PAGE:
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Close realities of Antoni Miró

Carlos Delgado

Under the evidence of reality that Antoni Miró portrays in his paintings, there is always the certainty of a latent meaning. The artist adjusts figurative resources towards different extremes, so that everything, even what we recognize as belonging to our everyday life, is transformed into something disturbing and surprising. His ability to draw, his subtle chromatic distortions and the daring compositions are key tools for the creation of the sieve that codifies the reading of what is real and activates the need for careful contemplation.

Behind his steps as a painter, steps which have marked a long and recognized trajectory, we have always noticed the persistence of social denunciation. And even if it has been more evident in earlier periods, his present works still show the imbalance between different social levels and the indifference that terrible situations turned usual can generate. But, if the repetition of an image may eventually reduce its inherent drama -for example, the arrival on our coasts of a flimsy boat filled with African immigrants-, the artist knows how to eliminate the habit of dramatism from his gaze without falling into the alarmed cry. His gaze captures with subtlety, it does not erase the tragic tones but it also does not deform them. It is this complete balance that gives definite strength to his compositions of denunciation.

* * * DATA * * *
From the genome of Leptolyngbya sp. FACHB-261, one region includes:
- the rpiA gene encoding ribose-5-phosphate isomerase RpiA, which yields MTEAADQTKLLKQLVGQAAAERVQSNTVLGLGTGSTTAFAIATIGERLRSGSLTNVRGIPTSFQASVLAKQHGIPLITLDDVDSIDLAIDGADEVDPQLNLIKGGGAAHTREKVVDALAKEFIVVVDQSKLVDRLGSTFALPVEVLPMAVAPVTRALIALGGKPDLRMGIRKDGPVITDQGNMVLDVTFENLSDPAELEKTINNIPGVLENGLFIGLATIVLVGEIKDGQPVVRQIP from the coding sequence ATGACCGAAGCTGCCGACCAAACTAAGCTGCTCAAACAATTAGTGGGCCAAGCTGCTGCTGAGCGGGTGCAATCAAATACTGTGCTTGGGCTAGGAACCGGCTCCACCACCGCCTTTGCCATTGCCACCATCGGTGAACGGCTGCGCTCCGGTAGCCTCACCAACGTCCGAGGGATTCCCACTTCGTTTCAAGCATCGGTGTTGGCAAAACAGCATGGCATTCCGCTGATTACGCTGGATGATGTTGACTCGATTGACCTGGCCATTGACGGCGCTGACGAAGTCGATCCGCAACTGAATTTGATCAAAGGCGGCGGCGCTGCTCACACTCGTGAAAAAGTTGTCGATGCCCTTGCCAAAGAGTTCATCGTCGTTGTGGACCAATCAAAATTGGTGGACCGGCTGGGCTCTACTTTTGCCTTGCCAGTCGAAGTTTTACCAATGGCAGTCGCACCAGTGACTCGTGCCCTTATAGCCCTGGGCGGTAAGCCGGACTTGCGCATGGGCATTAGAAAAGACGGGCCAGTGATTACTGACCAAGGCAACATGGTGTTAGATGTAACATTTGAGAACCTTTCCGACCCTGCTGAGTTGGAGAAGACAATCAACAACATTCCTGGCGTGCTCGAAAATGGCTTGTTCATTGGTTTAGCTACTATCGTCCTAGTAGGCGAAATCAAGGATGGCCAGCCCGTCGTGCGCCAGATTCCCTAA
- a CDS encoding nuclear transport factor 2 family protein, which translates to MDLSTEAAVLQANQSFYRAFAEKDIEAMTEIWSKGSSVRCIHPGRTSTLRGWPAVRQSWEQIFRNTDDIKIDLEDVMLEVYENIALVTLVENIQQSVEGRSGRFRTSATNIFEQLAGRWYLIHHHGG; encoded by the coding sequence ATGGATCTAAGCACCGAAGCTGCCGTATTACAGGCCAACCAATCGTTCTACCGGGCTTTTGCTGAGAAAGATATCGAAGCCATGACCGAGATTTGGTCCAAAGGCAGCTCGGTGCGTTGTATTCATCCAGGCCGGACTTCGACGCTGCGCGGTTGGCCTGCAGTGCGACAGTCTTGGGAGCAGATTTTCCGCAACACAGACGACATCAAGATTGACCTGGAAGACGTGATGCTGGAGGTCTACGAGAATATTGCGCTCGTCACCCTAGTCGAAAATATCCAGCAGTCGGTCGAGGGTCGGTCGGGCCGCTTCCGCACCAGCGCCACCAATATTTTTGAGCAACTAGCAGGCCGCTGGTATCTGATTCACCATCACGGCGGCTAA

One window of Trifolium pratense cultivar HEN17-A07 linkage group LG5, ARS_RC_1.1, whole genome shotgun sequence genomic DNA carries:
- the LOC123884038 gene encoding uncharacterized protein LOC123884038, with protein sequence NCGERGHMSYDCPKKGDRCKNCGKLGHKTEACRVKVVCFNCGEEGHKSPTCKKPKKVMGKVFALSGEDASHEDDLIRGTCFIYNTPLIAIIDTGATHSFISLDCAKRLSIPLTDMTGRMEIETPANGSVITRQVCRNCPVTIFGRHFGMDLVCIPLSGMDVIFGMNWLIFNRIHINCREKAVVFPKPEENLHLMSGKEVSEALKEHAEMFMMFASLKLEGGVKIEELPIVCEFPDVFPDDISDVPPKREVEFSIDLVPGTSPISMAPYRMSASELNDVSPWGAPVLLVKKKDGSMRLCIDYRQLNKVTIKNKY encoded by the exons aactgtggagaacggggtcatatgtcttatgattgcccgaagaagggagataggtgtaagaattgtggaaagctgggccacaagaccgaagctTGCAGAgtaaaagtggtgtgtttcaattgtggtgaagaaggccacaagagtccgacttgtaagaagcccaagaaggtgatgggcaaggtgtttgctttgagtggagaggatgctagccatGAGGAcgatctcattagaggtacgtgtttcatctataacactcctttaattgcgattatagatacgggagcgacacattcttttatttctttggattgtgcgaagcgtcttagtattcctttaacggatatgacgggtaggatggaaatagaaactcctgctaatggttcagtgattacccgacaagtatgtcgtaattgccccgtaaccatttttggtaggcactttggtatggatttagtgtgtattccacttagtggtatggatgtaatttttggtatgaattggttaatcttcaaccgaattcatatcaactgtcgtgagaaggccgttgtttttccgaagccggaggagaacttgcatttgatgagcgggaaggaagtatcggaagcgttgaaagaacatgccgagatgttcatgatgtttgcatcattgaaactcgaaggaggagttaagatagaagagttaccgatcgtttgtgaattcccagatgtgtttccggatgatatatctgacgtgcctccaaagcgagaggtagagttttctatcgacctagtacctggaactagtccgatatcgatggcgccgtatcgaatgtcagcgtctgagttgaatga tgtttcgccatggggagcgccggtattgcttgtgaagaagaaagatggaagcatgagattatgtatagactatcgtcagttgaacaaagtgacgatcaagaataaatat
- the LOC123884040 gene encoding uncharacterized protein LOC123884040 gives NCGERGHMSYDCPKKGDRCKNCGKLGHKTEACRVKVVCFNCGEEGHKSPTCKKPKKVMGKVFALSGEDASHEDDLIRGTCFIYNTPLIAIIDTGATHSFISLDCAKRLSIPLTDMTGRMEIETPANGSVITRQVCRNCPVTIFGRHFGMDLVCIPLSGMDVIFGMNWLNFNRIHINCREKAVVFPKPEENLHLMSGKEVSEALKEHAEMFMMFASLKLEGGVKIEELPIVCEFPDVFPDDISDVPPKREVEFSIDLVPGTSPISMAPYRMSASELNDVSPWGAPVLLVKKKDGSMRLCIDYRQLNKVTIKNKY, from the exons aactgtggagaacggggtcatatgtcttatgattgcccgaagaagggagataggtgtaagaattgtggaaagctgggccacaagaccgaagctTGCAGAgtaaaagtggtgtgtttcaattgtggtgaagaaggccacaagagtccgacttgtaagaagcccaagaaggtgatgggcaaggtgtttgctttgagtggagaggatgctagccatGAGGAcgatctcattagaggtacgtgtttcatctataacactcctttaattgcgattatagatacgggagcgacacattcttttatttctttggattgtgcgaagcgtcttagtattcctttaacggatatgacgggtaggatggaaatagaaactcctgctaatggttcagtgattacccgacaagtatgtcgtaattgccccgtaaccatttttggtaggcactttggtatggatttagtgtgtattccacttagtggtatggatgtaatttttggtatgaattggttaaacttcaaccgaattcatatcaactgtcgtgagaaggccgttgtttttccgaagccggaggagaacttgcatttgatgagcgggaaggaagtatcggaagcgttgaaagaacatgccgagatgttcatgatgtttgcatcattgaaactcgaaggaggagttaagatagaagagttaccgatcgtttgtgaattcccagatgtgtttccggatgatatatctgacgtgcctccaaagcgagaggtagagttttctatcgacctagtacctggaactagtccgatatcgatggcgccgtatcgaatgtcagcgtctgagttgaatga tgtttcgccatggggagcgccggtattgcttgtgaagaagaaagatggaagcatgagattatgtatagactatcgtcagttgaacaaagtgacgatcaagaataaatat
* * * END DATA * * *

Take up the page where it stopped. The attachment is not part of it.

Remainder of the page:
On the other hand, the artist revises mass culture icons without another turn of the screw on the known assumptions of Pop art. His work revises fragments or global visions of modern cities, cars and mannequins, with the same interest used in showing a Berber ceramic set. The poetics of daily life are taken from their environment occasionally so as to confront the spectator’s gaze with the essence of an inert reality that we contemplate with admiration on our daily journey.

All of these social patterns are not, even though they are important, the main value of Antoni Miró’s painting. Maybe what produces an immediate seduction of his work is the artist’s capacity to transform the scenography of the 21st century into something that w e are able to identify, but that, thanks to the plastic strategies used by the artist, we have trouble recognizing as our own.


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